"And now, what are you going to do with it?"
"I must offer it next year, that's all."
"What a disappointment for you!"
"Yes, I should have thought so some time ago; but I seem to be much more apathetic now to everything. Each year that one lives one gets to expect less and less from life, and one grows more philosophic, more contented with what is thrown in one's way, and less disappointed when one's hopes and expectations are not realised. Judging by those things which we do gain and enjoy and experience the worth lessness of, I suppose we learn by degrees to infer that others so longed-for and coveted would prove as valueless if possessed."
Her voice was low and tired, and had the sound of suppressed tears in it.
"You are in a depressed frame of mind," I said.
"Yes;" then, with a cynical smile, "hysteric, as I told you. Well, will you come to-morrow about eleven, and then afterwards we can come back here to criticise 'Hyacinthus'?"
"Yes; I shall be delighted."
"I think mama is going to take our carriage, so come in yours, will you?"
"Very good," I answered, and there was a long silence. Not broken, in fact, until there was the stir of some of the guests leaving.
As the third or fourth left the room, I came round and took her hand as I stood in front of her.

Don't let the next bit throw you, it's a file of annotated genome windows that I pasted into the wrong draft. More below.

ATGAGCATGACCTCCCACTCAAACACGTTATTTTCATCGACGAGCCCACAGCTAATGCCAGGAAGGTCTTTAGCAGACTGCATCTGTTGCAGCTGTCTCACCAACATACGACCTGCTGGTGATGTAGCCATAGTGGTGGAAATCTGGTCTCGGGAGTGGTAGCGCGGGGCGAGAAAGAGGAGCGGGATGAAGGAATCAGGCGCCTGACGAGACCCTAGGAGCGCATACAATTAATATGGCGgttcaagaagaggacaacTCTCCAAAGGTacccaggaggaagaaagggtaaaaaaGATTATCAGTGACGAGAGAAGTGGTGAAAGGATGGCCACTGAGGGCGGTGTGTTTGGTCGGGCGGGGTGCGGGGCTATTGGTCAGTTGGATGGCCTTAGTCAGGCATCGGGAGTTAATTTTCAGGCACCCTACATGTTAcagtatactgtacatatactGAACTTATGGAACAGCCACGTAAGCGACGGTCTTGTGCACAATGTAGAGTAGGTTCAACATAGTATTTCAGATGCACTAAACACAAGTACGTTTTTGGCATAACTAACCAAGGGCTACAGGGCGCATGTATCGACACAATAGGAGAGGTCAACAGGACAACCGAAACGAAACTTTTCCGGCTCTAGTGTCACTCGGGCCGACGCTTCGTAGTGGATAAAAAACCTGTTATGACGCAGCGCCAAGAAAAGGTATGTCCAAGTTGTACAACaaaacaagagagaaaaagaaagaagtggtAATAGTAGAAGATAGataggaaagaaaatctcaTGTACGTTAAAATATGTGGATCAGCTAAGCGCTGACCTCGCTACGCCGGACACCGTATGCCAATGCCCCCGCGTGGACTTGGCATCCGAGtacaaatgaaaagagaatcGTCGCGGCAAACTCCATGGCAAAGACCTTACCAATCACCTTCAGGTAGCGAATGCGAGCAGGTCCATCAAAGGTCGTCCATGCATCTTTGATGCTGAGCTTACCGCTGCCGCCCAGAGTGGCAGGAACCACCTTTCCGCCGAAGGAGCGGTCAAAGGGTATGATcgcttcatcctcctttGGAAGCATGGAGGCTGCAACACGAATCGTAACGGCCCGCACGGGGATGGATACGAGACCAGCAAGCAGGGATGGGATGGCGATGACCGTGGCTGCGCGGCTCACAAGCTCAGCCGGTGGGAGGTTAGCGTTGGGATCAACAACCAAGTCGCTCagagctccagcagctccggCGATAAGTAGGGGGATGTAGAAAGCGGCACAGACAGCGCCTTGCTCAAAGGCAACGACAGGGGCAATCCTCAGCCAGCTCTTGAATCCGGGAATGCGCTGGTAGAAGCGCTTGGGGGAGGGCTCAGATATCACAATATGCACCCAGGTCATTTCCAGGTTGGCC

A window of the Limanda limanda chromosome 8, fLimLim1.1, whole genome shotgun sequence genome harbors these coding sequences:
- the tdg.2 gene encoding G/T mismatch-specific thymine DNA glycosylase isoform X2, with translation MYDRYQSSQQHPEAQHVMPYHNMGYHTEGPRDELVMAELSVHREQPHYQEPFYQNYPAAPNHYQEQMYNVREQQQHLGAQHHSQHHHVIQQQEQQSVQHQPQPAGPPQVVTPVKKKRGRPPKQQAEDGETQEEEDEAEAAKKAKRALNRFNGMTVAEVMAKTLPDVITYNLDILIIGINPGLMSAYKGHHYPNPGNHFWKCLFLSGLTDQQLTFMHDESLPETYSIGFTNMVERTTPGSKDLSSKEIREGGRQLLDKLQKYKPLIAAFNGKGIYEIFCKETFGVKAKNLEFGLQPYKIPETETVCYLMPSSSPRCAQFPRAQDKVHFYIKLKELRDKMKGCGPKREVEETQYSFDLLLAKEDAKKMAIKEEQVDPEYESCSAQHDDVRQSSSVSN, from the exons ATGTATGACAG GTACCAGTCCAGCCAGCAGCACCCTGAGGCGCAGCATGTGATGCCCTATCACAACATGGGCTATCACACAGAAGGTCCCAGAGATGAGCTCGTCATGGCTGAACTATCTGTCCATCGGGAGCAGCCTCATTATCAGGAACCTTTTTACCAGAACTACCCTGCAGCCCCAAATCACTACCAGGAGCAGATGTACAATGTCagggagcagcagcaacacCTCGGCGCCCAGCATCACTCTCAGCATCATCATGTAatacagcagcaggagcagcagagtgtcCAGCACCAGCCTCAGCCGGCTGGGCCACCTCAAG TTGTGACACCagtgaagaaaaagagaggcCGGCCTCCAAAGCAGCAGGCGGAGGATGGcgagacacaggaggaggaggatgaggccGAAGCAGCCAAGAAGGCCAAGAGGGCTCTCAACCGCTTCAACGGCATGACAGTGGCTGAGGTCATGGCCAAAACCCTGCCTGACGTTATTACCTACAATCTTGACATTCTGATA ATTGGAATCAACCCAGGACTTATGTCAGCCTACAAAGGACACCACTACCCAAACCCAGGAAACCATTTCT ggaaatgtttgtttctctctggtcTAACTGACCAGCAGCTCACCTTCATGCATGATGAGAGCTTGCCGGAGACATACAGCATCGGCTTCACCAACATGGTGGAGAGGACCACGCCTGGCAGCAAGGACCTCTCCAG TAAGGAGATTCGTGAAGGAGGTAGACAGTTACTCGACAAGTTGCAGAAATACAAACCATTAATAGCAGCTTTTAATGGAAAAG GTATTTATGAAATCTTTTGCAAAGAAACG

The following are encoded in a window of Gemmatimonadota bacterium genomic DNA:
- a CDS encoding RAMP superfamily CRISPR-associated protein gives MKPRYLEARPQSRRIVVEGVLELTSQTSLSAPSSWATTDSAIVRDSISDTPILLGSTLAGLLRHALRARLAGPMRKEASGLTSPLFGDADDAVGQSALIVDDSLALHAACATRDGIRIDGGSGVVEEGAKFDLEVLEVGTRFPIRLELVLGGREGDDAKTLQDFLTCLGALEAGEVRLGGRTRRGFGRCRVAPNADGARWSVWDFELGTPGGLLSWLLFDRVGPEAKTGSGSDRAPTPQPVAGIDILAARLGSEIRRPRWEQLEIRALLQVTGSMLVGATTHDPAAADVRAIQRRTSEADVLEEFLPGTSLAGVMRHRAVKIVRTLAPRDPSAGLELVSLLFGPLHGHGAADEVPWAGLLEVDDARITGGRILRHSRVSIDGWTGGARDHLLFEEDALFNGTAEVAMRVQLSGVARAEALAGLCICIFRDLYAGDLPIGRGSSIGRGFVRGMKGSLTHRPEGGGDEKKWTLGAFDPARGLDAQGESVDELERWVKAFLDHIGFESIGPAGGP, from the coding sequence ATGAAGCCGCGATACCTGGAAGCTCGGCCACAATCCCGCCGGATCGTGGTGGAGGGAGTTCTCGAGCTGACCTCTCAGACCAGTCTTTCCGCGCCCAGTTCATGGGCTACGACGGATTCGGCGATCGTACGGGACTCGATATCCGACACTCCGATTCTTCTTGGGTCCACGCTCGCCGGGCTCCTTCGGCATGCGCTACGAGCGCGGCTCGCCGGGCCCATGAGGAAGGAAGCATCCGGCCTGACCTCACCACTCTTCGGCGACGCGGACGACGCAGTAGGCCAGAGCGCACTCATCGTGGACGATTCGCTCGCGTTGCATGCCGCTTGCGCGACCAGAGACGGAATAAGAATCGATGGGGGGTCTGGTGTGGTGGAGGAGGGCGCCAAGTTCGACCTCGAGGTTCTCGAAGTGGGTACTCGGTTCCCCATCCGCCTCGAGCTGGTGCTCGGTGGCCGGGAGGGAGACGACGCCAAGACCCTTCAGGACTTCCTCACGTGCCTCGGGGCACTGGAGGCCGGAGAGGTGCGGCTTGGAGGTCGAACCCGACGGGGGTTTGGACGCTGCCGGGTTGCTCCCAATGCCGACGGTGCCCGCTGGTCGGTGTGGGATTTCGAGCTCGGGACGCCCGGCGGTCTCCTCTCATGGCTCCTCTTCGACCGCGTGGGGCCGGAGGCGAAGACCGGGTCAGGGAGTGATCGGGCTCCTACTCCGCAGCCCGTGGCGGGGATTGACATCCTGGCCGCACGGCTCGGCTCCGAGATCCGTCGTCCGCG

"Good-night, Lucia, I hope you may be granted all the sleep you have stolen from me," I said gently; then, partly influenced by the contact of that delicious hand, and prompted by my own impulse, and partly deliberately to excite, if possible, her own instincts as allies to fight for me, I pressed it hard as I added,—
"On how many more nights is this hated formula, 'Good-night,' to be said between us? Minimise them, my darling, for my sake!"
Into the tone I allowed to enter all the strength of my feelings at the moment. She only coloured painfully up to the heavy eyes, whether from confusion or pleasure or passion I could not tell. She made no answer, and the soft, captive hand struggled faintly to be free.